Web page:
I've finally added as much plaster cloth as I expect I'll need, and have moved on to priming the base before painting it. Priming made it look unfamiliar, but also like I've actually *done* something. No more odd mix of pink foam, black artboard and white plaster cloth.
The painter tape on the track serves as motivation to keep moving on this layout. I don't want to lay down and take up the tape again and again, so I want to do as much work requiring the tape as I can (plaster cloth, priming, painting, adding turf, etc. It's made me move much faster, so I can get back to playing with trains.
A favorite animated film of mine is "The Man Who Planted Trees". In it, a man spends a lifetime planting trees, and in different ways, affecting thousands of lives by doing so. I likely will not affect thousands of lives, but I have spent the last couple of sunny afternoons planting trees on my layout. The result:
I am a bit timid about certain things, making changes to my layout among them. I note that my previous blog entry said I painted the layout was in July and now in November I can finally say I have taken the next step.
This past weekend, at GTE (Puyallup, WA), I brought my mountain layout, a bottle of Woodland Scenics turf powder, a bottle of white glue, and a spray bottle. On Saturday, just as I was starting an inconsequential corner of the layout, Jacob, the son of the folks running a neighboring layout came over, asking what I was doing, and could he help (I felt like Tom Sawyer whitewashing the fence). Once I showed him what I wanted to do, he was at it like a wild man. In under 45 minutes, my "chocolate" mountain was replete with turf. Jacob approached the task with a concentrated abandon. The result was that we had to spend about half the time it took to add turf to clean up powder from the table, the floor, and spots on the layout that didn't get the prepatory glue. The latter was actually an advantage, as it left some bare spots where the raw earth poked through the turf - just like the real thing.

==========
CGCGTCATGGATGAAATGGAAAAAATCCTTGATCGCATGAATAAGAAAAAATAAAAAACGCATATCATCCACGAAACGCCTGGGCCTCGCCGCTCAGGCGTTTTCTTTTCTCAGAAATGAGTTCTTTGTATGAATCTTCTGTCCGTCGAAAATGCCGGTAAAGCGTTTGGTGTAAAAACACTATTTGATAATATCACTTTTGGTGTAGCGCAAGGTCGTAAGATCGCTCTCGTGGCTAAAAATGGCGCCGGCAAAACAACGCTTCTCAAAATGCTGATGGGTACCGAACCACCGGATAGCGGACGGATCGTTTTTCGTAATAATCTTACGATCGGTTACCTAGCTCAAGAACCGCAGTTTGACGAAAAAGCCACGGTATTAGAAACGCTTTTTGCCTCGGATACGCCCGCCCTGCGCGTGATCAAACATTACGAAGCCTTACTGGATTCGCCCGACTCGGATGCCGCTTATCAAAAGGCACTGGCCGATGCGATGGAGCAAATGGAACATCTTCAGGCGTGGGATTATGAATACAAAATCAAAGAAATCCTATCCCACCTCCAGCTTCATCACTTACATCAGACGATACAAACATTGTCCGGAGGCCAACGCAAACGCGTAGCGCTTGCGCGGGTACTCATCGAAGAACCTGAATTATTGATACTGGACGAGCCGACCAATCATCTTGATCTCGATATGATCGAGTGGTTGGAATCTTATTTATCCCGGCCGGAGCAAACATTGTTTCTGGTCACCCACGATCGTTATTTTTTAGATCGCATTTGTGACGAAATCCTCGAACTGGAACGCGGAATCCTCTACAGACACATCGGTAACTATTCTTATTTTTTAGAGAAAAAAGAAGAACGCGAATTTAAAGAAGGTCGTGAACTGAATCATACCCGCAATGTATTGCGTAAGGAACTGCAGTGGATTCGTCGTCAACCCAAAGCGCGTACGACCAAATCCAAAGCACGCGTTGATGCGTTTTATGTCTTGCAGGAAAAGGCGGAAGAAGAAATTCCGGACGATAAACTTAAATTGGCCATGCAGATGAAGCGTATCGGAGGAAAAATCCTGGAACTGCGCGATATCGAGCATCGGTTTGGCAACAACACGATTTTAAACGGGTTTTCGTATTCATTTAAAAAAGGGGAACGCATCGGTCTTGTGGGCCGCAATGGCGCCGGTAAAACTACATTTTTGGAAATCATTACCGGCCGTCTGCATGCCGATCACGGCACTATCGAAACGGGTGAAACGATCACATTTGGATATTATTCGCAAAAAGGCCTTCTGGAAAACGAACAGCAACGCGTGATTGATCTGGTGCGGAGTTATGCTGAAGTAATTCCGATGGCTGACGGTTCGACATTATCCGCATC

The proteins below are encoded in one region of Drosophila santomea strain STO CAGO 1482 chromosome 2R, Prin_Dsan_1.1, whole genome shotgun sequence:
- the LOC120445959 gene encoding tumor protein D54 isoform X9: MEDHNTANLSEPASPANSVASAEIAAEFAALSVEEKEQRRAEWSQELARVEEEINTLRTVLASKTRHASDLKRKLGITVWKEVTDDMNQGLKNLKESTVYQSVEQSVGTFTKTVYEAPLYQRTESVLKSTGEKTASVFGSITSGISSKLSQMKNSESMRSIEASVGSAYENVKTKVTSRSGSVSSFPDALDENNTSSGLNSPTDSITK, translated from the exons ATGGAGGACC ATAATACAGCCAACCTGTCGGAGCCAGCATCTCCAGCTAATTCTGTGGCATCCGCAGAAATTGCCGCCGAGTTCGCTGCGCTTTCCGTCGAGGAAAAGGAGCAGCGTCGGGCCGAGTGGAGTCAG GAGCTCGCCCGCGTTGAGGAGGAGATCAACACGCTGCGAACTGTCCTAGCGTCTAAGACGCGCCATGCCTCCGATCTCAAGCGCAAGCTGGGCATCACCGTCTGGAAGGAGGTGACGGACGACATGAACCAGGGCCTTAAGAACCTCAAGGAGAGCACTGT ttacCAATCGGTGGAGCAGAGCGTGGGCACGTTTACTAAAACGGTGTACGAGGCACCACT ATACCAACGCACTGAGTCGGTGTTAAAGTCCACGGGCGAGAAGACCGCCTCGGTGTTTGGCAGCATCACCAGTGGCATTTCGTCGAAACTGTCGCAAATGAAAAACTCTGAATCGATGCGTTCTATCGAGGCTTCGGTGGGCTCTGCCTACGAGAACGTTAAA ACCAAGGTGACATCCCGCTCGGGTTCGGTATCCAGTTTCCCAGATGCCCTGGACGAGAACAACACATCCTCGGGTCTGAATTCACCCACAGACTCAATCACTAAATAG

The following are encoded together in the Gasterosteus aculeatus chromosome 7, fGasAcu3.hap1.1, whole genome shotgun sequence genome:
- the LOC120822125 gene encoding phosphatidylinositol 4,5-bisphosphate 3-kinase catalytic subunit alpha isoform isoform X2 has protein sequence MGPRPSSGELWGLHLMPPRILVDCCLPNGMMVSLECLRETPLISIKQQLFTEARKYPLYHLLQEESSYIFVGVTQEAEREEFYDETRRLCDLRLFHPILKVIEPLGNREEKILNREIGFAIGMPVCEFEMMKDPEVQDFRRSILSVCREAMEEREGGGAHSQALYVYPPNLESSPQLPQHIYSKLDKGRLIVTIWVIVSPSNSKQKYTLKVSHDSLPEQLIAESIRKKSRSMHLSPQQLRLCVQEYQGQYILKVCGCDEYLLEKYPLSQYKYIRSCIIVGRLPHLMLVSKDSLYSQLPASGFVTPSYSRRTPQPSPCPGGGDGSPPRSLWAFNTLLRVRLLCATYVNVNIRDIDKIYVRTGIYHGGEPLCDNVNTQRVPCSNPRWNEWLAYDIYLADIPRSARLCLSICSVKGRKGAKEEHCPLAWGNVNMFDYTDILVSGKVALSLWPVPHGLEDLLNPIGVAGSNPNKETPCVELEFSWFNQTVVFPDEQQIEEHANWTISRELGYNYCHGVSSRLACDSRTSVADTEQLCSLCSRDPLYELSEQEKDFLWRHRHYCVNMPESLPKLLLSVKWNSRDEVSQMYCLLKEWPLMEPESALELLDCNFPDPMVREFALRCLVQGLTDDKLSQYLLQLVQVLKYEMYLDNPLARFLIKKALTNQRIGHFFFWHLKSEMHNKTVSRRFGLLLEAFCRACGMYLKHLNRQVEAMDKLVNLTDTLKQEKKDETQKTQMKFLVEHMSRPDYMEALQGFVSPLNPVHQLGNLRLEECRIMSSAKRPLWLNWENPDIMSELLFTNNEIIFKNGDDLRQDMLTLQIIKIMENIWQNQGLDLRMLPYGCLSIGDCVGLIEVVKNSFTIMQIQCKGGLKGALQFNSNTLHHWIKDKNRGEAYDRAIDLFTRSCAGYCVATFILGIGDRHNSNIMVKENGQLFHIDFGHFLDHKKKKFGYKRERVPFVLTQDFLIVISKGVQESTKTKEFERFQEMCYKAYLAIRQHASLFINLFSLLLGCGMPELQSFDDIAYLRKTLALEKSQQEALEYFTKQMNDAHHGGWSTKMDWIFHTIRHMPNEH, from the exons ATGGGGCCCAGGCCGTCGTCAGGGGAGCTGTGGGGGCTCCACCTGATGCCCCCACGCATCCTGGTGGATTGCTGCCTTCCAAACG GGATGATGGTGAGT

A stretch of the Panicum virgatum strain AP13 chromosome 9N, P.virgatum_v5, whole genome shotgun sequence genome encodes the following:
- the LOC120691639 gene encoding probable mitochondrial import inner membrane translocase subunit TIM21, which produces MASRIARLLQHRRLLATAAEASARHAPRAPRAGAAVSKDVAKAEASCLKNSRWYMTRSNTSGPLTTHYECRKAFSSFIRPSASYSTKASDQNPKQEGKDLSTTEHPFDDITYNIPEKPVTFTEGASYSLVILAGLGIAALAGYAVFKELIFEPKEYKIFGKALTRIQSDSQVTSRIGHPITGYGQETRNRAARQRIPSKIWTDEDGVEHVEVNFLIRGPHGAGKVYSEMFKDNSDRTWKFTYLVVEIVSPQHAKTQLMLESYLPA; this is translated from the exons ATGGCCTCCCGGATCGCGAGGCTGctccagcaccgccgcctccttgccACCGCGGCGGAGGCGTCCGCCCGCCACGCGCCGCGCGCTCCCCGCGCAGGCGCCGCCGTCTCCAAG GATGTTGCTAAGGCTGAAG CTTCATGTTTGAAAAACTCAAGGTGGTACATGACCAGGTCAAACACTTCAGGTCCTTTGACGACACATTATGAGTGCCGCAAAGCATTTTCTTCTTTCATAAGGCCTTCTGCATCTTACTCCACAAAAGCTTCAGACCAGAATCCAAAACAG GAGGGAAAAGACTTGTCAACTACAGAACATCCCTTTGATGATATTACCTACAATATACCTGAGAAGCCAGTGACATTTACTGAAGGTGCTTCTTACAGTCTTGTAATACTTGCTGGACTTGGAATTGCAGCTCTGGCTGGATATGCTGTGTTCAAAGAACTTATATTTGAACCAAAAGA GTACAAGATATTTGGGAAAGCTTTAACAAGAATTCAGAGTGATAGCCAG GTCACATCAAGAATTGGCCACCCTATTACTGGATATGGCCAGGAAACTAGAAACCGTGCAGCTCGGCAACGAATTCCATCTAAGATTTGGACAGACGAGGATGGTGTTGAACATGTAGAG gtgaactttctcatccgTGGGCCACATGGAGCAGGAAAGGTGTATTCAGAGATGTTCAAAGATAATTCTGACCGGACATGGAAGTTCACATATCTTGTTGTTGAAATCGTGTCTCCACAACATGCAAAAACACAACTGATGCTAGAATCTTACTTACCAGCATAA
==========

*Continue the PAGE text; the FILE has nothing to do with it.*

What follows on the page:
Jacob going to town:
By the following day, the glue was dry enough that my Sounder commuter train was making a special Sunday run:
(Next task: asking Becky Thatcher to the dance!)
Passengers in MTL Empire Builder dome cars
By Mike Scully
Step 1: paint passengers on sprue.
This is my project to add passengers to the provided seats in the MTL dome cars, Great Northern Empire Builder, in my case. The first step is to paint the passengers (except their heads) on the sprues. Lessons learned: a) Testor enamels go on thick with too large a brush, b) enamels are also quite shiny, c) a small sheet of shipping-box cardboard serves well as a base in which to stick Preiser sprues while painting.
Step 2: paint the seats.
Second step is to paint the seats. As one who has broken equipment in the past, I was worried the dome would only come off after being pried open, leaving pry marks. The domes actually come off easily. Like when painting the people, I learned enamel needs to be applied with the smallest brush possible. After taking this picture, I was made aware that the seats have *edges*, which have since been painted.
Step 3: All aboard!
Step 3 involves putting the passengers in the seats. Preiser passengers are to scale, but the seats in the domes are a bit low, and thus the passengers must have thier legs raised to fit. They can be squeezed in, but my other two cars will be done with passengers' feet removed for a better fit. The first shot was taken with flash (which emphasizes any errors), the second without.
Step 4: restore the dome.
The last step is to restore the dome to its rightful place. I'll likely go back in to paint the heads of my passengers on this car (and I'll do so before "sealing them in" on my other two dome cars). But I'm happy with the result.
Passengers in MTL EB dome cars how to was written by Mike Scully in June 2009. This article has been assembled in order by the following links. Simply cut and paste the following links into your web browser to follow up on any additional comments, suggestions, or to view the larger images.